CANONICAL CORRELATION OF VOCATIONAL INTERESTS AND VOCATIONAL NEEDS

ROBERT M. THORNDIKE, DAVID J. WEISS, RENE V. DAWIS

Research output: Contribution to journalArticle

20 Scopus citations

Abstract

CONCEPTUAL DEFINITIONS OF VOCATIONAL INTERESTS GENERALLY POSTULATE A HIGH RELATIONSHIP BETWEEN INTERESTS AND OTHER MOTIVATIONAL CONSTRUCTS, E.G., NEEDS. EMPIRICAL STUDIES HAVE REPORTED GENERALLY LOW CORRELATIONS BETWEEN MEASUREMENTS OF SUCH CONSTRUCTS. 1 EXPLANATION FOR THESE FINDINGS MIGHT LIE IN THE LIMITATIONS IMPOSED BY THE CORRELATIONAL TECHNIQUES USED. CANONICAL CORRELATION WAS USED TO EXPLORE THE RELATIONSHIP BETWEEN INTERESTS AND NEEDS. A VOCATIONAL INTERESTS MEASURE (SVIB) AND A VOCATIONAL NEEDS MEASURE (MINNESOTA IMPORTANCE QUESTIONNAIRE) WERE ADMINISTERED TO 269 MALE COLLEGE STUDENTS AND 262 MALE VOCATIONAL REHABILITATION APPLICANTS. FOR EACH GROUP, 4 DIFFERENT SETS OF WEIGHTS YIELDED SIGNIFICANT CANONICAL CORRELATIONS. MAXIMUM CANONICAL CORRELATIONS WERE .78 AND .74, SUPPORTING THE CONCLUSION THAT A HIGH RELATIONSHIP EXISTS BETWEEN INTERESTS AND NEEDS. (19 REF.) (PsycINFO Database Record (c) 2006 APA, all rights reserved).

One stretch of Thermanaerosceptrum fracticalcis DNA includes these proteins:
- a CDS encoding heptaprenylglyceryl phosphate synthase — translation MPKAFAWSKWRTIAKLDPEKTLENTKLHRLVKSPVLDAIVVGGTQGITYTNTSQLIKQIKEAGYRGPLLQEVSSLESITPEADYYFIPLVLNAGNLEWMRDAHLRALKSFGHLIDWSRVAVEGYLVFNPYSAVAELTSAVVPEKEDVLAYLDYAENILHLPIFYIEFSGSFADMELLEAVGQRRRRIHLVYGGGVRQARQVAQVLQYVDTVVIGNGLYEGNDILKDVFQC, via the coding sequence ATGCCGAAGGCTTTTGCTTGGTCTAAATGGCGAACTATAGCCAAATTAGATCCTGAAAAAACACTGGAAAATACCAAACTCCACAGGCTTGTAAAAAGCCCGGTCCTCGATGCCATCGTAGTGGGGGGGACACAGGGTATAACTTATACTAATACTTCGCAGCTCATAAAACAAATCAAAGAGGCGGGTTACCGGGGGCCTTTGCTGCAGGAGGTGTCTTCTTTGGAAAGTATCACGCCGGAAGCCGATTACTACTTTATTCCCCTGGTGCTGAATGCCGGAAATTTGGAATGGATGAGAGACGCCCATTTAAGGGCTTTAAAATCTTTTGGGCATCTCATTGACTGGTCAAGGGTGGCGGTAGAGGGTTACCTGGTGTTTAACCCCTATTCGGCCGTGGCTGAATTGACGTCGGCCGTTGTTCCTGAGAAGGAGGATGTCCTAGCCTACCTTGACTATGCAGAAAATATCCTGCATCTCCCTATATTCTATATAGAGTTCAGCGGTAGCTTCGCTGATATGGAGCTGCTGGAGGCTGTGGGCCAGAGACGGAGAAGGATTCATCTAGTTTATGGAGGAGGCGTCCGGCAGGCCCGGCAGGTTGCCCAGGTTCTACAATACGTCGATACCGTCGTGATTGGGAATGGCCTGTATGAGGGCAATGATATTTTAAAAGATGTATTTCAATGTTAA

Original languageEnglish (US)
Pages (from-to)101-106
Number of pages6
JournalJournal of counseling psychology
Volume15
Issue number2
DOIs
StatePublished - Mar 1 1968

Keywords

  • NEEDS, CANONICAL CORRELATION

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